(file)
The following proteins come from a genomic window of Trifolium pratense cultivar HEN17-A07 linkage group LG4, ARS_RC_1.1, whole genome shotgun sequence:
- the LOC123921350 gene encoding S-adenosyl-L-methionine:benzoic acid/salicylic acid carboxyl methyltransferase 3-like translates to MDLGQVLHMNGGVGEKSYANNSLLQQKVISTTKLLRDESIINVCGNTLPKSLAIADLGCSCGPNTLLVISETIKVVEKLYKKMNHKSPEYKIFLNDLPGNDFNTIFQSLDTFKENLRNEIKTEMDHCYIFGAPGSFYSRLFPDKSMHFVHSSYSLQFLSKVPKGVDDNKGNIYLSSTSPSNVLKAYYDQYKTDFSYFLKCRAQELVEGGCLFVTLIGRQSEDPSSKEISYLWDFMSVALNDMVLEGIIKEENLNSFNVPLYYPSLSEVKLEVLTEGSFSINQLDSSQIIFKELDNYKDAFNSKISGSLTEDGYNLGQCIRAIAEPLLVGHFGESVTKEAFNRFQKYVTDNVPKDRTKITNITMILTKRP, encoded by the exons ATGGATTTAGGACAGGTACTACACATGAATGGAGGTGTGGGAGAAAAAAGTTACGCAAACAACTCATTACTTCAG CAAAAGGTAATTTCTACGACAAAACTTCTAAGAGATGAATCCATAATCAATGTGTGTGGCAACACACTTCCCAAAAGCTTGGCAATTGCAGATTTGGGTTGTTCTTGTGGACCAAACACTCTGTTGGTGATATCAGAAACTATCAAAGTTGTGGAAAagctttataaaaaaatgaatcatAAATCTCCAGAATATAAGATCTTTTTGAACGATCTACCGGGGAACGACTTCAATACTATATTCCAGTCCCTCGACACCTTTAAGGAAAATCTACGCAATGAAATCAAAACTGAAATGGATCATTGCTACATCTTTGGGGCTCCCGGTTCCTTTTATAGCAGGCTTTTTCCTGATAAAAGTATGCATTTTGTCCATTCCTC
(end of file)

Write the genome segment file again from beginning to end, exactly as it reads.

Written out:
The following proteins come from a genomic window of Trifolium pratense cultivar HEN17-A07 linkage group LG4, ARS_RC_1.1, whole genome shotgun sequence:
- the LOC123921350 gene encoding S-adenosyl-L-methionine:benzoic acid/salicylic acid carboxyl methyltransferase 3-like translates to MDLGQVLHMNGGVGEKSYANNSLLQQKVISTTKLLRDESIINVCGNTLPKSLAIADLGCSCGPNTLLVISETIKVVEKLYKKMNHKSPEYKIFLNDLPGNDFNTIFQSLDTFKENLRNEIKTEMDHCYIFGAPGSFYSRLFPDKSMHFVHSSYSLQFLSKVPKGVDDNKGNIYLSSTSPSNVLKAYYDQYKTDFSYFLKCRAQELVEGGCLFVTLIGRQSEDPSSKEISYLWDFMSVALNDMVLEGIIKEENLNSFNVPLYYPSLSEVKLEVLTEGSFSINQLDSSQIIFKELDNYKDAFNSKISGSLTEDGYNLGQCIRAIAEPLLVGHFGESVTKEAFNRFQKYVTDNVPKDRTKITNITMILTKRP, encoded by the exons ATGGATTTAGGACAGGTACTACACATGAATGGAGGTGTGGGAGAAAAAAGTTACGCAAACAACTCATTACTTCAG CAAAAGGTAATTTCTACGACAAAACTTCTAAGAGATGAATCCATAATCAATGTGTGTGGCAACACACTTCCCAAAAGCTTGGCAATTGCAGATTTGGGTTGTTCTTGTGGACCAAACACTCTGTTGGTGATATCAGAAACTATCAAAGTTGTGGAAAagctttataaaaaaatgaatcatAAATCTCCAGAATATAAGATCTTTTTGAACGATCTACCGGGGAACGACTTCAATACTATATTCCAGTCCCTCGACACCTTTAAGGAAAATCTACGCAATGAAATCAAAACTGAAATGGATCATTGCTACATCTTTGGGGCTCCCGGTTCCTTTTATAGCAGGCTTTTTCCTGATAAAAGTATGCATTTTGTCCATTCCTC